Critical Indigenous Pedagogy of Place: A Framework to Indigenize a Youth Food Justice Movement

Date
2012-02-01
Authors
Trinidad, A.M.O.
Contributor
Advisor
Department
Instructor
Depositor
Speaker
Researcher
Consultant
Interviewer
Journal Title
Journal ISSN
Volume Title
Publisher
Myron B. Thompson School of Social Work, University of Hawaii at Manoa
Volume
Number/Issue
Starting Page
Ending Page
Alternative Title
Abstract
Native Hawaiian youth and young adults face an array of issues that limit their understanding of their social context and sense of agency. Additionally, American schooling limits their understanding of their cultural roots. Despite the sociopolitical climate, Native Hawaiian communities are taking an active role in indigenizing their work. In this article, I propose a conceptual framework, Critical Indigenous Pedagogy of Place (CIPP), and argue how it promotes a sense of agency and critical understanding of the social context through the use of Indigenous epistemology and values. I suggest that CIPP is an effective process and method in indigenizing a community food movement. Macro social work research and practice implications are discussed.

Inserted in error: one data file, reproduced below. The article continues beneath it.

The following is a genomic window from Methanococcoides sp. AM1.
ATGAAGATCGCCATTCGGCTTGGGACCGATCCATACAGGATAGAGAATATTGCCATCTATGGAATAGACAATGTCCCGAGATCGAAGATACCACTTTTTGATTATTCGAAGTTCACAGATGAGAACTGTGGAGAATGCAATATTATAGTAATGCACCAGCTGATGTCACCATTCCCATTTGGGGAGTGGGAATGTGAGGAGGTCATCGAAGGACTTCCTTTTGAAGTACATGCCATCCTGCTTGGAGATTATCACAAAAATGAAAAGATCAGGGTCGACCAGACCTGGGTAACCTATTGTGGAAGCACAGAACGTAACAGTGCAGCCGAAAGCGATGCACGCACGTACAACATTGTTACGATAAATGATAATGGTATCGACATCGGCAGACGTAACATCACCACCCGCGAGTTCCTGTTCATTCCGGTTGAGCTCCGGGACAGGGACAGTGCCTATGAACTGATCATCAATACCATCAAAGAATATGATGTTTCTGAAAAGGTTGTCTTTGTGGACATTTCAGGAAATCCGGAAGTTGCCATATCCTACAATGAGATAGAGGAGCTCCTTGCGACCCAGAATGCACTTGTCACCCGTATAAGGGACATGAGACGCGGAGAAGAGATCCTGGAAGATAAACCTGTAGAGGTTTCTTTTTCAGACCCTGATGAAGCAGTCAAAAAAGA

Description
Keywords
Native Hawaiian epistemology and values, indigenization, community youth organizing, health disparities, food justice movement
Citation
Trinidad, A. M.O. (2012). Critical Indigenous Pedagogy of Place: A Framework to Indigenize a Youth Food Justice Movement. Journal of Indigenous Social Development, 1(1).
Extent
17 pages
Format
Geographic Location
Time Period
Related To
Rights
Rights Holder
Email libraryada-l@lists.hawaii.edu if you need this content in ADA-compliant format.